I would not be foolish enough to argue that researchers have no need to  communicate why their research is important and deserves funding – on the contrary, I think this is a critical skill that makes one’s scientific findings carry more impact.  The difficult part is figuring out who is selling good science and who is just good at selling.  It seems to me that sometimes the people who shake the right hands, sit on the right committees, and talk the right talk at the right time stand to gain much more than those that do the right experiment to challenge the validity of their claim.

Typically, the community relies on peer review (both grants and papers) to sort this out, but I fear that the lack of recognition for peer review contributions works against the scientific community.  Again, this plays into the hands of the good politician:  for over-worked and tired reviewers, clarity and simplicity can sometimes trump the confusing or difficult (despite the latter often being more realistic and relevant).  I still think that people should be unafraid of publishing their name as the reviewer of a particular paper that gets published – this not only gives credit for reviewing, but also puts one’s reputation on the line by saying “this work satisfies me as good enough to see in print” – check out our previous entry on peer review.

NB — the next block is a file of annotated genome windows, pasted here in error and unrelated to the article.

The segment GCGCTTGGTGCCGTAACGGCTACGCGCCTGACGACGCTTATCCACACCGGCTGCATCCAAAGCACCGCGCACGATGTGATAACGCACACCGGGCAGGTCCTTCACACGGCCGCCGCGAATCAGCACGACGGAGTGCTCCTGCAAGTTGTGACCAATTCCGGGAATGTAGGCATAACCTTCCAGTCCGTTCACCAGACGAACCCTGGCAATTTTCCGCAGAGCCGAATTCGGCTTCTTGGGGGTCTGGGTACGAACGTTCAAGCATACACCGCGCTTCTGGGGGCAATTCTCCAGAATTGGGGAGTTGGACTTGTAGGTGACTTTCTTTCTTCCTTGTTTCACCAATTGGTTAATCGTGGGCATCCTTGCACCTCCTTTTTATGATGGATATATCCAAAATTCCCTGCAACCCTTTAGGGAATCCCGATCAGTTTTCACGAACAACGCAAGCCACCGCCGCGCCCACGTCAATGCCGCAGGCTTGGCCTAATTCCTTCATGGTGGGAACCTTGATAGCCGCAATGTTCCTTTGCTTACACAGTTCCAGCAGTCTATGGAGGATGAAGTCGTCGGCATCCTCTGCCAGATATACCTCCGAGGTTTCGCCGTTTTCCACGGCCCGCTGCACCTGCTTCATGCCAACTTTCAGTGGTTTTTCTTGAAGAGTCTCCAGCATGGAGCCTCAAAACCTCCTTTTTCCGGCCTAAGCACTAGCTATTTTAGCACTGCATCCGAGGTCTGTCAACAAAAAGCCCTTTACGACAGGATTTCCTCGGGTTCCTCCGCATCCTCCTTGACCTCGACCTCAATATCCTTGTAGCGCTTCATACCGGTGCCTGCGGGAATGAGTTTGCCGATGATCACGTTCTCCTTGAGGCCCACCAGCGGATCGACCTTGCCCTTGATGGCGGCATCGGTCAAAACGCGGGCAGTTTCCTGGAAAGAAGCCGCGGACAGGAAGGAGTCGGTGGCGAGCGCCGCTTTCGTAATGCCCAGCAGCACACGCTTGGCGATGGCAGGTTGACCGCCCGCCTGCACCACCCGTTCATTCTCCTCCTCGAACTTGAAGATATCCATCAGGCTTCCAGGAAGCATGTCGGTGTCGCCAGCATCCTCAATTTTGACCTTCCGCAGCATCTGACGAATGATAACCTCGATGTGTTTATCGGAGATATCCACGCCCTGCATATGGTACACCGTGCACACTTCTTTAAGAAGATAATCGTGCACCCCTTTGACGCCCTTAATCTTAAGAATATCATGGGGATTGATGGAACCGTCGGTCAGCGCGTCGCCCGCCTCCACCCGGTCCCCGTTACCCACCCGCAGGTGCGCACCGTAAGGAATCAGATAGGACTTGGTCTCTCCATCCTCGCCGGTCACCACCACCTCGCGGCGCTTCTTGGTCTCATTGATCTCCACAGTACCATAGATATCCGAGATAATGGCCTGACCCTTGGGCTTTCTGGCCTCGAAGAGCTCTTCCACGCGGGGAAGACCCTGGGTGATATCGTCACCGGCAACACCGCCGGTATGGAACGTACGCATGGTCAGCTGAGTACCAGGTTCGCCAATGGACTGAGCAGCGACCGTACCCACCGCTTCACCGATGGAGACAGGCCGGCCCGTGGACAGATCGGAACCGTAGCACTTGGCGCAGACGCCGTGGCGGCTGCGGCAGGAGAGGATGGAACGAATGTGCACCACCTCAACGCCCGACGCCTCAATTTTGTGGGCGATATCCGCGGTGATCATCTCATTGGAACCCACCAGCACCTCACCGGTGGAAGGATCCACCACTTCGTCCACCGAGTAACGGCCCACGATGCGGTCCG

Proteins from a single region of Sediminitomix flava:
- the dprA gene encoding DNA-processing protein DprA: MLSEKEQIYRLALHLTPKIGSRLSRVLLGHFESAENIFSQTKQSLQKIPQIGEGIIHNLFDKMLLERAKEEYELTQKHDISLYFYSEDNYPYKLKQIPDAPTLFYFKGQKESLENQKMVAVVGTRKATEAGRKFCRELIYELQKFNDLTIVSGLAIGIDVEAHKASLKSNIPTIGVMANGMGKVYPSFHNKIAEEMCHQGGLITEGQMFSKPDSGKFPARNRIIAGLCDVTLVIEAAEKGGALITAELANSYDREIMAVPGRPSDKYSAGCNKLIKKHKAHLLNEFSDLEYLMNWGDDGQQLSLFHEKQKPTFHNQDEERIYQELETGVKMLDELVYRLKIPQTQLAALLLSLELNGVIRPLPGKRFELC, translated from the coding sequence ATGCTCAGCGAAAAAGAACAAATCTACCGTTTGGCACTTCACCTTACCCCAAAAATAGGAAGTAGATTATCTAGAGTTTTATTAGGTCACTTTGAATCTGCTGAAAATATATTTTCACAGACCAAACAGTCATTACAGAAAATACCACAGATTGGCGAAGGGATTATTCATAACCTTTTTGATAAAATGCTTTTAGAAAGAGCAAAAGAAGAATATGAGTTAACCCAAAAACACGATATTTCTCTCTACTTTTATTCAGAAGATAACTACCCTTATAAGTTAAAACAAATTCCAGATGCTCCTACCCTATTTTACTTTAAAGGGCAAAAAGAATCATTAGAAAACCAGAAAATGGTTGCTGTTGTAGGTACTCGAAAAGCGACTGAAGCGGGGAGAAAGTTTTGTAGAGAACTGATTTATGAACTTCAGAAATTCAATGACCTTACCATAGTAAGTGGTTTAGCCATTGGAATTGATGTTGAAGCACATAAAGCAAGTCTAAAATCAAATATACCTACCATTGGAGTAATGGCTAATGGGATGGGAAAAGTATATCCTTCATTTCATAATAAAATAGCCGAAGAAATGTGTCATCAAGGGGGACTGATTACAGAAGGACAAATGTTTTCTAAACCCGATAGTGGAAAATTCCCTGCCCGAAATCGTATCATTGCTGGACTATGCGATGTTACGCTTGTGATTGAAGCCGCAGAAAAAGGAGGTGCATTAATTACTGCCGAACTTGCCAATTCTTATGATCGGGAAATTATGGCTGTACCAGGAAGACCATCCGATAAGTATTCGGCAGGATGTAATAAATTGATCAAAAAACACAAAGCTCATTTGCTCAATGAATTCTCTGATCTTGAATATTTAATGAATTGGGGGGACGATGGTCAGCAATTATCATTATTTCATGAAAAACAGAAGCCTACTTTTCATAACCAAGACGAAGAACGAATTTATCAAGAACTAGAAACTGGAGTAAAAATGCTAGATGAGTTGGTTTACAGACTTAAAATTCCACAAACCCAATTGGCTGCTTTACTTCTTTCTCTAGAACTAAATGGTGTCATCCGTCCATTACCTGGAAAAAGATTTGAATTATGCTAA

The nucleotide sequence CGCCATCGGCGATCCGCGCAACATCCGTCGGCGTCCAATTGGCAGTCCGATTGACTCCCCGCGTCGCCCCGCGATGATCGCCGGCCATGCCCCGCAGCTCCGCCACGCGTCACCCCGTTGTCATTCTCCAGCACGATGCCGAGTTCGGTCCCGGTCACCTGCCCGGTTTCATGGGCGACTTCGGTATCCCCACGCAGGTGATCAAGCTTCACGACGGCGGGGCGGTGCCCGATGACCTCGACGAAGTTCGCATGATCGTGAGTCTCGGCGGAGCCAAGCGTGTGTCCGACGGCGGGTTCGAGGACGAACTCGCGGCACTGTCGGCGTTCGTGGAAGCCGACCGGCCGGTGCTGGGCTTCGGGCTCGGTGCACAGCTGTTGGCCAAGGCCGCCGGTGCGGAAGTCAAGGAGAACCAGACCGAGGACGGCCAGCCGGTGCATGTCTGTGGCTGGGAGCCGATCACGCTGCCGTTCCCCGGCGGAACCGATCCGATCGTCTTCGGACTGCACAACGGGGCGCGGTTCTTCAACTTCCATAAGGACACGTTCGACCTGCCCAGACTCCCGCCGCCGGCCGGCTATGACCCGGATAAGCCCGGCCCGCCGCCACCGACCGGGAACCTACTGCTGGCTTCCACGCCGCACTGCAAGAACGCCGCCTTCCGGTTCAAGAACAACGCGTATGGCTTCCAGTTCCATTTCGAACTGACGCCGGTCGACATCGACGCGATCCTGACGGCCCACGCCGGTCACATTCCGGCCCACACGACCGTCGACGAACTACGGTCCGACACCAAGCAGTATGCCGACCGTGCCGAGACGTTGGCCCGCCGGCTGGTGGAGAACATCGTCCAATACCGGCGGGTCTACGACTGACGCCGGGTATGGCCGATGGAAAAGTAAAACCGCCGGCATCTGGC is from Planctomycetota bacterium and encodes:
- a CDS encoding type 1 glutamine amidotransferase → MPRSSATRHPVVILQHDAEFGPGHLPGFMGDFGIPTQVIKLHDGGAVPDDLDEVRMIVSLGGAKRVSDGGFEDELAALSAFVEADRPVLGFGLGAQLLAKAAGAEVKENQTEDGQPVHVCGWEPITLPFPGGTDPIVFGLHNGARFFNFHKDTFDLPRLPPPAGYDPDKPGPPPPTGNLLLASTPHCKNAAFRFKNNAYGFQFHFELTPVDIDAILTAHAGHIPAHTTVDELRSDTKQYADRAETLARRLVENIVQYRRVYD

When it comes to the big question of which young scientist to hire into a department to do world class research for the next few decades, university hiring committees do consider national and international networks, previous grant/fellowship abilities, pedigree (i.e.: who you’ve trained with), etc though many are inconclusive about one’s abilities in the lab or mentoring/training skills which are arguably two critical hiring metrics.